Jail Jim McDonnell LASD

Four LA County Jail Deaths in 10 Days

Taylor Walker
Written by Taylor Walker

Since March 1, four inmates in Los Angeles County jails have died. None of the deaths, which occurred at three different jails, appear to be the result of foul play. The latest death appears to have been a suicide.

Advocates are troubled by the wave of deaths, however, considering the county’s history of neglect and misconduct within the jails. There were a total of 21 and 20 jail fatalities in 2015 and 2016, respectively—averaging out to 1.7 deaths per month.

On March 1, a 64-year-old man, who had been arrested the previous week for possession of meth, was found “unresponsive” at Twin Towers and declared dead 24 minutes later.

On March 3, a 43-year-old man arrested for a parole violation was found unresponsive at North County Correctional Facility, and was declared dead an hour later.

Two days later, on March 5, a 72-year-old man arrested for a battery charge was found on the floor of his Men’s Central Jail cell during a 2:20a.m. security check. The man was treated for a head injury, and was scheduled to go to the hospital. At 5:50a.m., staff found the man “not breathing” while sitting in a wheelchair outside of the jail nursing station. He was pronounced dead 48 minutes after that.

Then, last Thursday, a 48-year-old Twin Towers inmate charged with robbery died at the hospital. He had been placed on life support after being found unresponsive in his cell with his shirt around his head.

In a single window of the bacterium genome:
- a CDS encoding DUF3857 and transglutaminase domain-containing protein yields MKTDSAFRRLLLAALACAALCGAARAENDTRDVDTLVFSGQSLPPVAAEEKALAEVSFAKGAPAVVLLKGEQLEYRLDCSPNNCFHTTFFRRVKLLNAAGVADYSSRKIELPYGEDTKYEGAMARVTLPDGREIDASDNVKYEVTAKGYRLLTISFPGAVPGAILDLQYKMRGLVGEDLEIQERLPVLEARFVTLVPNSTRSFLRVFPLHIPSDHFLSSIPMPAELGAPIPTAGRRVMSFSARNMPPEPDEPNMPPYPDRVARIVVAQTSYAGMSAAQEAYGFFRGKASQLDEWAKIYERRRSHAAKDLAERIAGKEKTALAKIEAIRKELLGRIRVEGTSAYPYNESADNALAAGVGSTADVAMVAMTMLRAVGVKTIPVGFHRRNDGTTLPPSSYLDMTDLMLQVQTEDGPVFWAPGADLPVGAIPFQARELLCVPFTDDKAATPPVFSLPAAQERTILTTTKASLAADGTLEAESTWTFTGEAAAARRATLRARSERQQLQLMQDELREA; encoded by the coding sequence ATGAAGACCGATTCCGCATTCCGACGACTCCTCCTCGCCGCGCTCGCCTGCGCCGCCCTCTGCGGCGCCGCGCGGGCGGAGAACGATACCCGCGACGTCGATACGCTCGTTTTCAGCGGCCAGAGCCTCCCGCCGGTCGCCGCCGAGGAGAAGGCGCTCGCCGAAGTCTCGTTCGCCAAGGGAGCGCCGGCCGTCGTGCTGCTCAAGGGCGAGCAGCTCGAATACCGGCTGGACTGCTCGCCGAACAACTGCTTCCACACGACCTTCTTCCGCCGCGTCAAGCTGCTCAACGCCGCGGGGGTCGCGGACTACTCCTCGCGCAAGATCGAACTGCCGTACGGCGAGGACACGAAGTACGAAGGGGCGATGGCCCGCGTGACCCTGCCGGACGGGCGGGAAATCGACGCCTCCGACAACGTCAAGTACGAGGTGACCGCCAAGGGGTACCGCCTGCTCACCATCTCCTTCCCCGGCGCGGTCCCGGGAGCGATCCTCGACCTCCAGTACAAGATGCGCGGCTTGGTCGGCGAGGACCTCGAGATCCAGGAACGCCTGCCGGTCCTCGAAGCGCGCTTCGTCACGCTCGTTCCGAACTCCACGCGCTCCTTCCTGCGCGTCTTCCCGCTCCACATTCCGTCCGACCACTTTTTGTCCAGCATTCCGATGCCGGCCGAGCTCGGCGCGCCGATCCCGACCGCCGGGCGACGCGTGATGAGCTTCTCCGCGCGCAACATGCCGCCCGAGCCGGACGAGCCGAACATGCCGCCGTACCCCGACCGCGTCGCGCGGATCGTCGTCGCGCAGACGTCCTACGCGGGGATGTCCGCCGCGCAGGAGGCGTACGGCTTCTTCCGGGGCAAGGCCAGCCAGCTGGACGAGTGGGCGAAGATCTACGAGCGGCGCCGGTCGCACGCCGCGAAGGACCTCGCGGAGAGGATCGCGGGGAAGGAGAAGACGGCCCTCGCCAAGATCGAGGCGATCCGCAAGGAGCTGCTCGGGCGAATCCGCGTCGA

Any death that occurs behind bars “should raise a lot of questions,” SoCal ALCU’s Esther Lim told KPCC’s Frank Stoltze, who broke the story. “It’s hard to know what really happened to these people.” Lim monitors overcrowding, violence, and other issues within LA’s jails for the ACLU. (In 2011, Lim watched two LASD deputies beat an unconscious inmate at Twin Towers Correctional Facility, while repeatedly ordering the inmate to “stop fighting” and “stop resisting.”)

A 2016 wrongful death lawsuit also raises questions about conditions in a Los Angeles County’s women’s jail. Unique Moore, a 37-year-old mentally ill and asthmatic inmate woke up and couldn’t breathe early one morning in November 2014, and called desperately for her medical inhaler, which she was not permitted to keep in her cell. After she died, sheriff’s department officials said jail deputies did all they could. Inmate witnesses and a lawsuit filed by Moore’s parents say otherwise. (Read Art Levine’s investigation into Moore’s death for WitnessLA.)

In 2015, LA County Sheriff Jim McDonnell agreed to provide better health care to inmates, in addition to increasing the frequency of welfare checks on inmates. The changes were part of a settlement agreement between the US Department of Justice and the county regarding the treatment of mentally ill inmates.

The sheriff’s department says it is “working diligently and collaboratively with our Department of Justice partners to come into full compliance with 69 provisions of a multi-year settlement agreement.”

The LA Coroner’s Office will investigate and determine the causes of each of the March deaths.

Head over to KPCC for the rest of the story.


  • Really? Check with the Center for Disease Control. Winter and Spring are seasons that see spikes in people dying from all kinds of problems. The jails are filled with people that have all kinds of problems. Yes, the Department will look at them, but this is not any indication of malpractice by the Department.